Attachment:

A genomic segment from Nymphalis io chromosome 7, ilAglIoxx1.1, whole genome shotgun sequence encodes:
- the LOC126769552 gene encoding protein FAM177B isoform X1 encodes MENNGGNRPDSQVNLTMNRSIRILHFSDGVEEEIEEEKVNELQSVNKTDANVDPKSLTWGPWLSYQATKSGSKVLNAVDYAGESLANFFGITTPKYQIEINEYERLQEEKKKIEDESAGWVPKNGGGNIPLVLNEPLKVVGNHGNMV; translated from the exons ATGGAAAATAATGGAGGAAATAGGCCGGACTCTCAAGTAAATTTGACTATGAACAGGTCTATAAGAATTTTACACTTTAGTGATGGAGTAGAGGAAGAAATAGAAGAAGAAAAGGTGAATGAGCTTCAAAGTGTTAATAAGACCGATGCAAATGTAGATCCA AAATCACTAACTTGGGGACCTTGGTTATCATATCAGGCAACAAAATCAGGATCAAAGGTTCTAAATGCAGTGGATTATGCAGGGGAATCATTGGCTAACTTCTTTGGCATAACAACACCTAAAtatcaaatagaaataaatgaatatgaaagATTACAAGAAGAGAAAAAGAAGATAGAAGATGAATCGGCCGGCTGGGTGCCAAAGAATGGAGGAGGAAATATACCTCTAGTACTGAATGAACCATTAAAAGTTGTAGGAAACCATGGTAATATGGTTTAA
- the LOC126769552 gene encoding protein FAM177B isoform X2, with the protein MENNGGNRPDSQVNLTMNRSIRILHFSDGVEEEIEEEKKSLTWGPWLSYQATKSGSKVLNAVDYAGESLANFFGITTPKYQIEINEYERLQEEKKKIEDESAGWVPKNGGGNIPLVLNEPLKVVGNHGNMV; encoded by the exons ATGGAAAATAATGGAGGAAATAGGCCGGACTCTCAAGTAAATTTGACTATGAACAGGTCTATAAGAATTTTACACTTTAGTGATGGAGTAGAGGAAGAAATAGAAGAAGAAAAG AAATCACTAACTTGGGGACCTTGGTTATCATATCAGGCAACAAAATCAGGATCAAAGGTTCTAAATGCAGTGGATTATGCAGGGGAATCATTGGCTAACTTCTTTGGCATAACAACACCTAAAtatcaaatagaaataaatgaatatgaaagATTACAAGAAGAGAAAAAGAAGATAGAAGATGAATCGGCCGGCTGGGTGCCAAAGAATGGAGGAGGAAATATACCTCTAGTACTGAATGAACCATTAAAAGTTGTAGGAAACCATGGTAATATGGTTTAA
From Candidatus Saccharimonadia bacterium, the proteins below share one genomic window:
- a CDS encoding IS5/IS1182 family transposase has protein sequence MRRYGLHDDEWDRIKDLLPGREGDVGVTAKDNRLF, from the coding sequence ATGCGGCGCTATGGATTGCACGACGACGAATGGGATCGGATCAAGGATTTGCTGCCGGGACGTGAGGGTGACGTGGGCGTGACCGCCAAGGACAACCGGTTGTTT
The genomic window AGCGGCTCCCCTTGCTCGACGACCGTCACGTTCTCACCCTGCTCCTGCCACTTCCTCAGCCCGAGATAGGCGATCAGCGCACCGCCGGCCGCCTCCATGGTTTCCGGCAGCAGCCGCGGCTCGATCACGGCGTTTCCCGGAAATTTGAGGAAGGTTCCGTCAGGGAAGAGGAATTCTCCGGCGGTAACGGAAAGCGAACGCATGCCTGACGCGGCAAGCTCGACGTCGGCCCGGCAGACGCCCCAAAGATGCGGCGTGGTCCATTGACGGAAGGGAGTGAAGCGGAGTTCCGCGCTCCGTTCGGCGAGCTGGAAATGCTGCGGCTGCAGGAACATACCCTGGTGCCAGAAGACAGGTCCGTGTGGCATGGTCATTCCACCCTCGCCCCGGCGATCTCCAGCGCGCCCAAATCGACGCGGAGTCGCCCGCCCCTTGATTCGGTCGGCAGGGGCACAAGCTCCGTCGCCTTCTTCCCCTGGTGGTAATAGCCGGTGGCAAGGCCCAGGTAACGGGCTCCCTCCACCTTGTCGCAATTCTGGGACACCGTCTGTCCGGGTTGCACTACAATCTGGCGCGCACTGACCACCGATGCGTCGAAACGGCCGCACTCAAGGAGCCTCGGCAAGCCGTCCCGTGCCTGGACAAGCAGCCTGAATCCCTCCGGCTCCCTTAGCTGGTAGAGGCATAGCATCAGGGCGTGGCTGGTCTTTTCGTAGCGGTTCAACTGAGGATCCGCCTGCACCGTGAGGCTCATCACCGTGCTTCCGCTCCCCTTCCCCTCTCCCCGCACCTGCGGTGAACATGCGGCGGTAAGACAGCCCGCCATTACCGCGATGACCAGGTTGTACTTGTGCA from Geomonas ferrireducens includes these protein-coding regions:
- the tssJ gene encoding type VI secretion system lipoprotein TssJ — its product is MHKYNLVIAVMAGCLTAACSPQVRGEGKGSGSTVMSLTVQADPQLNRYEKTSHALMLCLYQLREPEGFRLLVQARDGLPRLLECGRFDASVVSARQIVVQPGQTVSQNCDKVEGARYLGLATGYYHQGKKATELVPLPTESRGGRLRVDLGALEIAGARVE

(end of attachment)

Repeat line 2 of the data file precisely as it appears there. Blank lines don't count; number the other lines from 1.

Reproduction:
- the LOC126769552 gene encoding protein FAM177B isoform X1 encodes MENNGGNRPDSQVNLTMNRSIRILHFSDGVEEEIEEEKVNELQSVNKTDANVDPKSLTWGPWLSYQATKSGSKVLNAVDYAGESLANFFGITTPKYQIEINEYERLQEEKKKIEDESAGWVPKNGGGNIPLVLNEPLKVVGNHGNMV; translated from the exons ATGGAAAATAATGGAGGAAATAGGCCGGACTCTCAAGTAAATTTGACTATGAACAGGTCTATAAGAATTTTACACTTTAGTGATGGAGTAGAGGAAGAAATAGAAGAAGAAAAGGTGAATGAGCTTCAAAGTGTTAATAAGACCGATGCAAATGTAGATCCA AAATCACTAACTTGGGGACCTTGGTTATCATATCAGGCAACAAAATCAGGATCAAAGGTTCTAAATGCAGTGGATTATGCAGGGGAATCATTGGCTAACTTCTTTGGCATAACAACACCTAAAtatcaaatagaaataaatgaatatgaaagATTACAAGAAGAGAAAAAGAAGATAGAAGATGAATCGGCCGGCTGGGTGCCAAAGAATGGAGGAGGAAATATACCTCTAGTACTGAATGAACCATTAAAAGTTGTAGGAAACCATGGTAATATGGTTTAA